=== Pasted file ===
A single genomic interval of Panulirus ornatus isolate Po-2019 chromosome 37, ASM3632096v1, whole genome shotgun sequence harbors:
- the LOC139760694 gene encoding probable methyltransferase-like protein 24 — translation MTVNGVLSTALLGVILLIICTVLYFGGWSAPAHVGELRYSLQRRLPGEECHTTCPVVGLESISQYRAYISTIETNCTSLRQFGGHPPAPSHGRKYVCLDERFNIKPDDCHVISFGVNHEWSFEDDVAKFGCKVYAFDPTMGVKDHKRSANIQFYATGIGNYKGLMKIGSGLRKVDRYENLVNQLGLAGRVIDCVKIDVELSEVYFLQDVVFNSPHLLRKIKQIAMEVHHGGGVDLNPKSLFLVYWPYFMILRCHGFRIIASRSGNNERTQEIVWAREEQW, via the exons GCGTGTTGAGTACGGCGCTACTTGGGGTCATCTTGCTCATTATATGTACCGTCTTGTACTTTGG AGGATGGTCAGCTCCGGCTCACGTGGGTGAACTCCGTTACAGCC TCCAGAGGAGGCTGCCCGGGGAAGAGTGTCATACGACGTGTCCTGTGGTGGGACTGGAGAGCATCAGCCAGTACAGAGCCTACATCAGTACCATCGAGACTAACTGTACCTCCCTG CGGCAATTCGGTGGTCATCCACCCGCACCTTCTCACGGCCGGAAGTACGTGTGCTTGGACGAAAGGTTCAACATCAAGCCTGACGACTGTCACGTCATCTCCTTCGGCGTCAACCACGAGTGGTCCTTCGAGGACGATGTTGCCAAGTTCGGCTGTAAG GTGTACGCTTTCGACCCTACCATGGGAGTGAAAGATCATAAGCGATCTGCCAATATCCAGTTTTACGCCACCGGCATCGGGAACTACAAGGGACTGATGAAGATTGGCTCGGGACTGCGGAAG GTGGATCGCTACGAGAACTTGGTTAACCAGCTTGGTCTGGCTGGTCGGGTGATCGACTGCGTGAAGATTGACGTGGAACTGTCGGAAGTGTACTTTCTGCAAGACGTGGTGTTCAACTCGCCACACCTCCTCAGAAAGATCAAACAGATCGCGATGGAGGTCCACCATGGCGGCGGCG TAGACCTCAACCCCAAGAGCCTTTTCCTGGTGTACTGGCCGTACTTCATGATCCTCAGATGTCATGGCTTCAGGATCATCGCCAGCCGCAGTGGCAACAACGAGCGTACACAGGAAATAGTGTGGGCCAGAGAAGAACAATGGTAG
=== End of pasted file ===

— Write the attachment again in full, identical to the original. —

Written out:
A single genomic interval of Panulirus ornatus isolate Po-2019 chromosome 37, ASM3632096v1, whole genome shotgun sequence harbors:
- the LOC139760694 gene encoding probable methyltransferase-like protein 24 — translation MTVNGVLSTALLGVILLIICTVLYFGGWSAPAHVGELRYSLQRRLPGEECHTTCPVVGLESISQYRAYISTIETNCTSLRQFGGHPPAPSHGRKYVCLDERFNIKPDDCHVISFGVNHEWSFEDDVAKFGCKVYAFDPTMGVKDHKRSANIQFYATGIGNYKGLMKIGSGLRKVDRYENLVNQLGLAGRVIDCVKIDVELSEVYFLQDVVFNSPHLLRKIKQIAMEVHHGGGVDLNPKSLFLVYWPYFMILRCHGFRIIASRSGNNERTQEIVWAREEQW, via the exons GCGTGTTGAGTACGGCGCTACTTGGGGTCATCTTGCTCATTATATGTACCGTCTTGTACTTTGG AGGATGGTCAGCTCCGGCTCACGTGGGTGAACTCCGTTACAGCC TCCAGAGGAGGCTGCCCGGGGAAGAGTGTCATACGACGTGTCCTGTGGTGGGACTGGAGAGCATCAGCCAGTACAGAGCCTACATCAGTACCATCGAGACTAACTGTACCTCCCTG CGGCAATTCGGTGGTCATCCACCCGCACCTTCTCACGGCCGGAAGTACGTGTGCTTGGACGAAAGGTTCAACATCAAGCCTGACGACTGTCACGTCATCTCCTTCGGCGTCAACCACGAGTGGTCCTTCGAGGACGATGTTGCCAAGTTCGGCTGTAAG GTGTACGCTTTCGACCCTACCATGGGAGTGAAAGATCATAAGCGATCTGCCAATATCCAGTTTTACGCCACCGGCATCGGGAACTACAAGGGACTGATGAAGATTGGCTCGGGACTGCGGAAG GTGGATCGCTACGAGAACTTGGTTAACCAGCTTGGTCTGGCTGGTCGGGTGATCGACTGCGTGAAGATTGACGTGGAACTGTCGGAAGTGTACTTTCTGCAAGACGTGGTGTTCAACTCGCCACACCTCCTCAGAAAGATCAAACAGATCGCGATGGAGGTCCACCATGGCGGCGGCG TAGACCTCAACCCCAAGAGCCTTTTCCTGGTGTACTGGCCGTACTTCATGATCCTCAGATGTCATGGCTTCAGGATCATCGCCAGCCGCAGTGGCAACAACGAGCGTACACAGGAAATAGTGTGGGCCAGAGAAGAACAATGGTAG